The first few minutes of Tanner Craft’s new film pair a seemingly everyday scene – a mother and her young son at a doctor’s office – with an unsettling soundtrack. There’s a looming, ongoing hum audible beneath the dialogue as the physician tells the mother that her son has autism spectrum disorder.
“It’s a developmental disorder,” the doctor says, the mother appearing overwhelmed. “It impairs his ability to communicate and interact with others.”
But “Diagnosis,” which Craft wrote, directed and produced, doesn’t stop there. The short film goes on to highlight a mother-son journey from early diagnosis, to learning more about autism and existing resources, to finding new ways to connect with one another and thrive.
On Wednesday’s St. Louis on the Air, host Sarah Fenske talked with both Craft and his mother, Tanya Craft, about the film and about autism’s influence on their lives.
Tanner Craft, who is now 21 years old and headed into his senior year of studies at Webster University, said the idea for “Diagnosis” grew out of his involvement in a scriptwriting class at Webster.
“I was partially drawn [to writing the script] from the saying – a lot of comedians, I know, say this – which is, ‘Tell the jokes that make you laugh,’” he explained. “So I guess [it was], ‘Write the stories that you know.’ Sort of the same realm.”
Craft’s film was recently in the spotlight alongside other local films during the 2019 Whitaker St. Louis Filmmakers Showcase.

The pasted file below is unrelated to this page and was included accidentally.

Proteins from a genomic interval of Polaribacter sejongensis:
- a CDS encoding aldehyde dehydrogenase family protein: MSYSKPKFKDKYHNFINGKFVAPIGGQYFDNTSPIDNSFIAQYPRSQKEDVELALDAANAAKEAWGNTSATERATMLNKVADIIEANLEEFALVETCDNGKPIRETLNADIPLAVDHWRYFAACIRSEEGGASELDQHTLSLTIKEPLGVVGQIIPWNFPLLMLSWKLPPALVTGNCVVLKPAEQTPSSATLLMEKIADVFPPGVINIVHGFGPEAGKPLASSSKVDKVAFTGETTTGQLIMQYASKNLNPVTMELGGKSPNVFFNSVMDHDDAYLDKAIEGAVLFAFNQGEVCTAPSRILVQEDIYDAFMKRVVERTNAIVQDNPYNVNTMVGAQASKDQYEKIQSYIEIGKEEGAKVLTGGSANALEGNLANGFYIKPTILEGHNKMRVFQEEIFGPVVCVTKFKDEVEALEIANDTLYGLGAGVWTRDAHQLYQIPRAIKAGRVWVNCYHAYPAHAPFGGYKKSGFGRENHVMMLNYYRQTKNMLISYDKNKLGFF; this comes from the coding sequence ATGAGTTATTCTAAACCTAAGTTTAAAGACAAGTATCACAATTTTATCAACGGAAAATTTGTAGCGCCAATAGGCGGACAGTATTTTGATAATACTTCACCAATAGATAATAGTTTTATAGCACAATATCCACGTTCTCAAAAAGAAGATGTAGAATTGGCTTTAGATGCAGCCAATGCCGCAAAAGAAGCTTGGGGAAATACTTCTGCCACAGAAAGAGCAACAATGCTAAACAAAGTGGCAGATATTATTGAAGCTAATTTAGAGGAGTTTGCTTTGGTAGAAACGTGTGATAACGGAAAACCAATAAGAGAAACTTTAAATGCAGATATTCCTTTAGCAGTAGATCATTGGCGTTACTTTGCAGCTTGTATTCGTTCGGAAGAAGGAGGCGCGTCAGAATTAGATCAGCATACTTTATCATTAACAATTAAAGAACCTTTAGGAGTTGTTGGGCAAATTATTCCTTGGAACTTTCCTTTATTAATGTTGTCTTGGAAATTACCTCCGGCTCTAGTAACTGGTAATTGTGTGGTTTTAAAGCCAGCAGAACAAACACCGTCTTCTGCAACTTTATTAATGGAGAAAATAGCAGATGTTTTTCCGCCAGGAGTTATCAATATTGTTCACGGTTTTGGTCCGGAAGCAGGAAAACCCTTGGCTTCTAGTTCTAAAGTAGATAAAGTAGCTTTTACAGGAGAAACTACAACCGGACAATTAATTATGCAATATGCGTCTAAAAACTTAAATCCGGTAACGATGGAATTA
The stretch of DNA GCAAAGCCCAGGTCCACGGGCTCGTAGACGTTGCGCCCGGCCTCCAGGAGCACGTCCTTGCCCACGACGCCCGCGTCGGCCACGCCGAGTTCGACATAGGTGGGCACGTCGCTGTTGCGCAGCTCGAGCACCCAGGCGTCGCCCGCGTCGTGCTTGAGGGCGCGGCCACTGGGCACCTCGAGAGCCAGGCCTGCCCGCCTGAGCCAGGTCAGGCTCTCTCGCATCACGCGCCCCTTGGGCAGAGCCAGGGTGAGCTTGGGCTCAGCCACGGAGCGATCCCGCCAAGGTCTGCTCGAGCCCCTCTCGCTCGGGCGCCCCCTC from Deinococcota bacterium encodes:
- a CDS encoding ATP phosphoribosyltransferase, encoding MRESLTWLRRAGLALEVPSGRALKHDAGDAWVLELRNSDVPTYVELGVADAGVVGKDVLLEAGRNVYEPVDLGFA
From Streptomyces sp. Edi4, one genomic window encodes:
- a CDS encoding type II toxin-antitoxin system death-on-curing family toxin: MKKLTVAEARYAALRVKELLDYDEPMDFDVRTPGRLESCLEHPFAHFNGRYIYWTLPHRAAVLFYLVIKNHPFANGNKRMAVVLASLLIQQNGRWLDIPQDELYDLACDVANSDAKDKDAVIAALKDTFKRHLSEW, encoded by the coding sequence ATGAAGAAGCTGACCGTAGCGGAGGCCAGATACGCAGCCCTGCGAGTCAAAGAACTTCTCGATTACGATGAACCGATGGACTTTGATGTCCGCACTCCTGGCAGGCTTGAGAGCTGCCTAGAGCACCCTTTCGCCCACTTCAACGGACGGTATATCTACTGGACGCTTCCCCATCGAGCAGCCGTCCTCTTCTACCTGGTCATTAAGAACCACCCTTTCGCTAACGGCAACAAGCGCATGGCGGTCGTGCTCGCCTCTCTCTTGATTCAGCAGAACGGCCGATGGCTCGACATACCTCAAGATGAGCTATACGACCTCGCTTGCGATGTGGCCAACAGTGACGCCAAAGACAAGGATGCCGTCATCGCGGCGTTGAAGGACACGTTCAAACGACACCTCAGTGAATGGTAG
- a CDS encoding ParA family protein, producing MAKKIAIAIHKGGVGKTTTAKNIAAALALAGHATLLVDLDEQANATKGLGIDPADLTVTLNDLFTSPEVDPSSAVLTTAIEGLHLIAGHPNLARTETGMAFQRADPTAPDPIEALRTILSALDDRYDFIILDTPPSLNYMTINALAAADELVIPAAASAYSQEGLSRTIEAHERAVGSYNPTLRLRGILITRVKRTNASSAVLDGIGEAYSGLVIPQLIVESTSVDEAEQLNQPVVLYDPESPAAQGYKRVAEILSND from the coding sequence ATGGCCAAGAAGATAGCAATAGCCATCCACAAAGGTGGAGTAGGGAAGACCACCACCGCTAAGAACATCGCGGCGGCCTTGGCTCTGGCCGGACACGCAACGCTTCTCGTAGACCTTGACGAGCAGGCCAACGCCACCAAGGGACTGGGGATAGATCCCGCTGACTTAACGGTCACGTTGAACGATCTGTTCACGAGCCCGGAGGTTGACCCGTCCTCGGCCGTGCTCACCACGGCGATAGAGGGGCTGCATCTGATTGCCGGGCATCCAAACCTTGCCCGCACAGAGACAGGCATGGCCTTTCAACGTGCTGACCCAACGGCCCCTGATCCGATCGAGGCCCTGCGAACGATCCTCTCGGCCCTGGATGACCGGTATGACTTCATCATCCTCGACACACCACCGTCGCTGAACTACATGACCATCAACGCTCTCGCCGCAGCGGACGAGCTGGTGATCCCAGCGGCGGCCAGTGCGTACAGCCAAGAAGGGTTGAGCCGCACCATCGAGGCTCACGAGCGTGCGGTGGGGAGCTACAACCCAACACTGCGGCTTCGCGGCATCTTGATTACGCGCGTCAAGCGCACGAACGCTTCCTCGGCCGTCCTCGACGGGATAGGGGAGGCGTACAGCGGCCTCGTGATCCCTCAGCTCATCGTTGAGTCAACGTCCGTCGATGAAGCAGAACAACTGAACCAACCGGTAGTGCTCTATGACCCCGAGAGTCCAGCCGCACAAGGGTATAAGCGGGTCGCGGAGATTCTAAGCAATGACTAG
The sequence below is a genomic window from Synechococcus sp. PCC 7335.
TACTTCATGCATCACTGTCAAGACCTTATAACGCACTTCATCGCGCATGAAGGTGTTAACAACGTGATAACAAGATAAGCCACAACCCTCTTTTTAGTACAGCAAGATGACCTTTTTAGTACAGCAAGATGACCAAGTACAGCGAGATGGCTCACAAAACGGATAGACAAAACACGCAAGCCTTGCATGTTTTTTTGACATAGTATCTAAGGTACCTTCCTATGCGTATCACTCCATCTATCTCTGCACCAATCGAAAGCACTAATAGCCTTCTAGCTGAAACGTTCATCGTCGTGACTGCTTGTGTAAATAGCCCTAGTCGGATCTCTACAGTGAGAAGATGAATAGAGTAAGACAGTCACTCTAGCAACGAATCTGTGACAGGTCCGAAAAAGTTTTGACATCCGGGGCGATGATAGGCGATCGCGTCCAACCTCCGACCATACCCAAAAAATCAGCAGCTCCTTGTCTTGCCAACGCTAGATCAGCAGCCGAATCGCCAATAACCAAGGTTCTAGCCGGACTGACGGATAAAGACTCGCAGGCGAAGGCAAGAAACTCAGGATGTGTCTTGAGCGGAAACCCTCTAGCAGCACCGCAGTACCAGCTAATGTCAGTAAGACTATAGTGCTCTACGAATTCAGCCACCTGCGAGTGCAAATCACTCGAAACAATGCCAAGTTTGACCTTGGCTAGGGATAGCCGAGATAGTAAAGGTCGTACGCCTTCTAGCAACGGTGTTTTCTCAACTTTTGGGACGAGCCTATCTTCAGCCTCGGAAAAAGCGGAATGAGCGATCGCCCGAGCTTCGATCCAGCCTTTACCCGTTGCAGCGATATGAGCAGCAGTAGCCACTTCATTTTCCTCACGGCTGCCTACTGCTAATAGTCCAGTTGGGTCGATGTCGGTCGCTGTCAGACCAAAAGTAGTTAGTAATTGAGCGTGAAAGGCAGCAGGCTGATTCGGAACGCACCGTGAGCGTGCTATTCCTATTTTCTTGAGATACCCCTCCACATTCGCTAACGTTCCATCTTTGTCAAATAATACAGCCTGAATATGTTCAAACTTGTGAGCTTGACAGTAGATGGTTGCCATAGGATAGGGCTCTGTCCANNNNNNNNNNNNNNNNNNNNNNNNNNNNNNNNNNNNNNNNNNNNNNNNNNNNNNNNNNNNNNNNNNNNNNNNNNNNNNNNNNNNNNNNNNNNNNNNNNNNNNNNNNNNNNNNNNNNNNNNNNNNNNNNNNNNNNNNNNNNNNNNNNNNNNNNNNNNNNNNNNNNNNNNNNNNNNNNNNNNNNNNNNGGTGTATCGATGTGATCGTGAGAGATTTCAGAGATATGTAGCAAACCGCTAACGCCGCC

He said he thinks that having autism gives him “a different perspective” in his filmmaking.
“I like to think it makes me somewhat more analytical, cause and effect, with it,” Craft said, “which so far seems to be working out for me.”
He added that his teachers have pointed to his work directing actors as a particular strength.
“I like to think my autism has a lot to do with that because, I don’t know, I had to teach myself empathy,” Craft said. “I wasn’t really born with it that much ... I like to think that the fact that I had to teach myself a lot helps me understand emotions better.”
His mother, Tanya Craft, has long been his advocate, particularly in terms of connecting with resources, getting an excellent education and leading a full life.
Both of them shared their perspectives with Fenske and also interacted with listeners during the show.
My 11 y.o. son was diagnosed at 2.5. At the time I didn't know what to think of it, but now I see it as just one way of describing him. And I'm glad we got the diagnosis early so that we could start giving him the accommodations he needs.
— Kassie Jennings (@KassieJennings9) August 7, 2019
Our son was diagnosed at the age of 3. Thanks to that early diagnosis, he has been given so much in terms of therapies and services, and my wife and I are so grateful. He’s grown to be such a wonderful young man.
— Mike Schrand (@MigorSTL) August 7, 2019
“St. Louis on the Air” brings you the stories of St. Louis and the people who live, work and create in our region. The show is hosted by Sarah Fenske and produced by Alex Heuer, Emily Woodbury, Evie Hemphill, Lara Hamdan and Alexis Moore. The engineer is Aaron Doerr, and production assistance is provided by Charlie McDonald.
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